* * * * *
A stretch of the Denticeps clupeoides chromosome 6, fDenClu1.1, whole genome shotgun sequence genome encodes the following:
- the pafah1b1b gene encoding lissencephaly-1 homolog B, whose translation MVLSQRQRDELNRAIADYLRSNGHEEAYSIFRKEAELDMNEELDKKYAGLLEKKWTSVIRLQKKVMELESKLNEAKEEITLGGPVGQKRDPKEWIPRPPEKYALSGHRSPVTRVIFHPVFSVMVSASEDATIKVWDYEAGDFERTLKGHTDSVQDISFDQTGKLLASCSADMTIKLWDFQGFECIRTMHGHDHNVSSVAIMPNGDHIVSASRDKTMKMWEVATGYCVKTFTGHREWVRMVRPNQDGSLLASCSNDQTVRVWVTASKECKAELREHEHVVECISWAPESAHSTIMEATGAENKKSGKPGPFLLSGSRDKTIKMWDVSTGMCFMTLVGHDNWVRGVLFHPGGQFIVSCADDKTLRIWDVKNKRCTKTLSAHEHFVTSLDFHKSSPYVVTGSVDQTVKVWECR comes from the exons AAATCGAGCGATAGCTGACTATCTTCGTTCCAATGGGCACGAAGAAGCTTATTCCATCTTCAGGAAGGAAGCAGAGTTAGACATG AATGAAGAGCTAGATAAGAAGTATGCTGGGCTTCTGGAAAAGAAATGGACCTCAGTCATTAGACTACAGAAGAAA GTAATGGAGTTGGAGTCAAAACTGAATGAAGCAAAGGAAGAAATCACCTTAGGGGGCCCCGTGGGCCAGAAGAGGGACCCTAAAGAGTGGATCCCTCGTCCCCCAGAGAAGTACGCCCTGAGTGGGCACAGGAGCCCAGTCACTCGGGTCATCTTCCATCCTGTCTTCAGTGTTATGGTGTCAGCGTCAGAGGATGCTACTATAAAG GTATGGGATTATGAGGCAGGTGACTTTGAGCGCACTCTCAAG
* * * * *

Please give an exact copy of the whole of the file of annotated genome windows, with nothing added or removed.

A stretch of the Denticeps clupeoides chromosome 6, fDenClu1.1, whole genome shotgun sequence genome encodes the following:
- the pafah1b1b gene encoding lissencephaly-1 homolog B, whose translation MVLSQRQRDELNRAIADYLRSNGHEEAYSIFRKEAELDMNEELDKKYAGLLEKKWTSVIRLQKKVMELESKLNEAKEEITLGGPVGQKRDPKEWIPRPPEKYALSGHRSPVTRVIFHPVFSVMVSASEDATIKVWDYEAGDFERTLKGHTDSVQDISFDQTGKLLASCSADMTIKLWDFQGFECIRTMHGHDHNVSSVAIMPNGDHIVSASRDKTMKMWEVATGYCVKTFTGHREWVRMVRPNQDGSLLASCSNDQTVRVWVTASKECKAELREHEHVVECISWAPESAHSTIMEATGAENKKSGKPGPFLLSGSRDKTIKMWDVSTGMCFMTLVGHDNWVRGVLFHPGGQFIVSCADDKTLRIWDVKNKRCTKTLSAHEHFVTSLDFHKSSPYVVTGSVDQTVKVWECR comes from the exons AAATCGAGCGATAGCTGACTATCTTCGTTCCAATGGGCACGAAGAAGCTTATTCCATCTTCAGGAAGGAAGCAGAGTTAGACATG AATGAAGAGCTAGATAAGAAGTATGCTGGGCTTCTGGAAAAGAAATGGACCTCAGTCATTAGACTACAGAAGAAA GTAATGGAGTTGGAGTCAAAACTGAATGAAGCAAAGGAAGAAATCACCTTAGGGGGCCCCGTGGGCCAGAAGAGGGACCCTAAAGAGTGGATCCCTCGTCCCCCAGAGAAGTACGCCCTGAGTGGGCACAGGAGCCCAGTCACTCGGGTCATCTTCCATCCTGTCTTCAGTGTTATGGTGTCAGCGTCAGAGGATGCTACTATAAAG GTATGGGATTATGAGGCAGGTGACTTTGAGCGCACTCTCAAG